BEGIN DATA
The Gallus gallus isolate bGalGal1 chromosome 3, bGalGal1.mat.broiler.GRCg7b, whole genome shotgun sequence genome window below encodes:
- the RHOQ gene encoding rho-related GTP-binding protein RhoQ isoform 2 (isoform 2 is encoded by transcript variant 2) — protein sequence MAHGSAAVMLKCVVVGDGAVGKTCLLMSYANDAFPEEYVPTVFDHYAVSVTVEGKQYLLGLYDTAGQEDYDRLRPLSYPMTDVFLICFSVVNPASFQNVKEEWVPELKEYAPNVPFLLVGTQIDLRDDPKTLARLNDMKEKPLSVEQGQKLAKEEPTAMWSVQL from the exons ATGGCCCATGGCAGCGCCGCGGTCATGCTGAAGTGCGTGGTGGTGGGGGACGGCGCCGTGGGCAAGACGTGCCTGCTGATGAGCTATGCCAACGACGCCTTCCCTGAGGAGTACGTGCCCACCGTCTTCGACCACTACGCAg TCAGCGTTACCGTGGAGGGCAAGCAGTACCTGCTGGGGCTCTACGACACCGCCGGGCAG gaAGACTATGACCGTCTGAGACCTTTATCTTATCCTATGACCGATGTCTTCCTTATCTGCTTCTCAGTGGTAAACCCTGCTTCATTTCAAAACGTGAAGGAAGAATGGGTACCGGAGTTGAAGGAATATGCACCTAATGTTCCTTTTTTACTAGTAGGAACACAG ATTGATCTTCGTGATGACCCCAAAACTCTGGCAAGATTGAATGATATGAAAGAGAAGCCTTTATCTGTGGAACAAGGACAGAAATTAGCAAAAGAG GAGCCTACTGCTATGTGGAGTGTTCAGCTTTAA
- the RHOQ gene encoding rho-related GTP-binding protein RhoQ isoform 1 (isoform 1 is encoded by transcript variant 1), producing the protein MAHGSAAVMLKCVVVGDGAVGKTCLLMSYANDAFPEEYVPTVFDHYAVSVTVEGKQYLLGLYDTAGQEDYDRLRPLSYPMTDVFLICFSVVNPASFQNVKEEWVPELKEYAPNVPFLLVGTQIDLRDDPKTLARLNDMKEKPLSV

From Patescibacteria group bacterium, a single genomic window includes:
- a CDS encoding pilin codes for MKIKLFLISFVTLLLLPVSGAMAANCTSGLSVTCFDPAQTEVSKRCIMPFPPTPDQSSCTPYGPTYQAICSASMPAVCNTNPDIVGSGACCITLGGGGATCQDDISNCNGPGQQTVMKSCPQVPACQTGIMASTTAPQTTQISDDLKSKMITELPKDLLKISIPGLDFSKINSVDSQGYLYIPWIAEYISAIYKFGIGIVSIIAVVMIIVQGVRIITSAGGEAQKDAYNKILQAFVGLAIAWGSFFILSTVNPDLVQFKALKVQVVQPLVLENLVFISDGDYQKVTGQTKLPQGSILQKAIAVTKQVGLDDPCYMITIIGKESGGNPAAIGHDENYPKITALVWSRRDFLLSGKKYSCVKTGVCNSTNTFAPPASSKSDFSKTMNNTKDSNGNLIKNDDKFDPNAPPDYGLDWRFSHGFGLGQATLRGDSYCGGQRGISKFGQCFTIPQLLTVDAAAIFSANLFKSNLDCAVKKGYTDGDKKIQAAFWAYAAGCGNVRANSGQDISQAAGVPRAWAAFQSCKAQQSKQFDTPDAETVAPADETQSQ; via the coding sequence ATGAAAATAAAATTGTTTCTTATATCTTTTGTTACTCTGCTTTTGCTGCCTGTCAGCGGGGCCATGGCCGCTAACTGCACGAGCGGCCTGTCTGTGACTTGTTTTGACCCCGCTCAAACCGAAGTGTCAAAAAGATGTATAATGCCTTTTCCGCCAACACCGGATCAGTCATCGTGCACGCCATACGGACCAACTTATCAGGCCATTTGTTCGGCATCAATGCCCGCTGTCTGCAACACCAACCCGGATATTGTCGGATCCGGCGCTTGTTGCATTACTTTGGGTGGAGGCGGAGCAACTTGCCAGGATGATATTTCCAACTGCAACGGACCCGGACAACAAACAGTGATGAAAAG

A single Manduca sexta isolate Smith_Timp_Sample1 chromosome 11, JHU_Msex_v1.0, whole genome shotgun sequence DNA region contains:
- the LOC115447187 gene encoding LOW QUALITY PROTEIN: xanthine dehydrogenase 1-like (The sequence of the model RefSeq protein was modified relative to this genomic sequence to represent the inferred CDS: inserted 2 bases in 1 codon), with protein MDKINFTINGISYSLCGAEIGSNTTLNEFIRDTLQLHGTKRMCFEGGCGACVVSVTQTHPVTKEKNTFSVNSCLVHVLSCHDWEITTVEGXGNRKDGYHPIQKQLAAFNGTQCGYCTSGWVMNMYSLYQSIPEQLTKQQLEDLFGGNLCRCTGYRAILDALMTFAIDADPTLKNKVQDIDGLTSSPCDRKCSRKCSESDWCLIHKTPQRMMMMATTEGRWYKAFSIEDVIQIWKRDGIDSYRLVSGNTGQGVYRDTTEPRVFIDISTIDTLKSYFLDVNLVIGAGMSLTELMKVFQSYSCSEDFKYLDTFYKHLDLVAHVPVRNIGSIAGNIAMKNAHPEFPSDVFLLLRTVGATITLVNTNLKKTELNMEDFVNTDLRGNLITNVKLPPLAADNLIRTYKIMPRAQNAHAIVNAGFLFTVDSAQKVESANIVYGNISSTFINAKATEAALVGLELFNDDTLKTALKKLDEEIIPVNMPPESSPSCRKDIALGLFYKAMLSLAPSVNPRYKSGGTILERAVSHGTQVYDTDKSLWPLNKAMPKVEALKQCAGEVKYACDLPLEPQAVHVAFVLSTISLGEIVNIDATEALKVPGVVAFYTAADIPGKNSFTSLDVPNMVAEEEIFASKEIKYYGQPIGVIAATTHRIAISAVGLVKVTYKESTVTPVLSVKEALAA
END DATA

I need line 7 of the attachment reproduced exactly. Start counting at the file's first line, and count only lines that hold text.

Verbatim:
- the LOC115447187 gene encoding LOW QUALITY PROTEIN: xanthine dehydrogenase 1-like (The sequence of the model RefSeq protein was modified relative to this genomic sequence to represent the inferred CDS: inserted 2 bases in 1 codon), with protein MDKINFTINGISYSLCGAEIGSNTTLNEFIRDTLQLHGTKRMCFEGGCGACVVSVTQTHPVTKEKNTFSVNSCLVHVLSCHDWEITTVEGXGNRKDGYHPIQKQLAAFNGTQCGYCTSGWVMNMYSLYQSIPEQLTKQQLEDLFGGNLCRCTGYRAILDALMTFAIDADPTLKNKVQDIDGLTSSPCDRKCSRKCSESDWCLIHKTPQRMMMMATTEGRWYKAFSIEDVIQIWKRDGIDSYRLVSGNTGQGVYRDTTEPRVFIDISTIDTLKSYFLDVNLVIGAGMSLTELMKVFQSYSCSEDFKYLDTFYKHLDLVAHVPVRNIGSIAGNIAMKNAHPEFPSDVFLLLRTVGATITLVNTNLKKTELNMEDFVNTDLRGNLITNVKLPPLAADNLIRTYKIMPRAQNAHAIVNAGFLFTVDSAQKVESANIVYGNISSTFINAKATEAALVGLELFNDDTLKTALKKLDEEIIPVNMPPESSPSCRKDIALGLFYKAMLSLAPSVNPRYKSGGTILERAVSHGTQVYDTDKSLWPLNKAMPKVEALKQCAGEVKYACDLPLEPQAVHVAFVLSTISLGEIVNIDATEALKVPGVVAFYTAADIPGKNSFTSLDVPNMVAEEEIFASKEIKYYGQPIGVIAATTHRIAISAVGLVKVTYKESTVTPVLSVKEALAA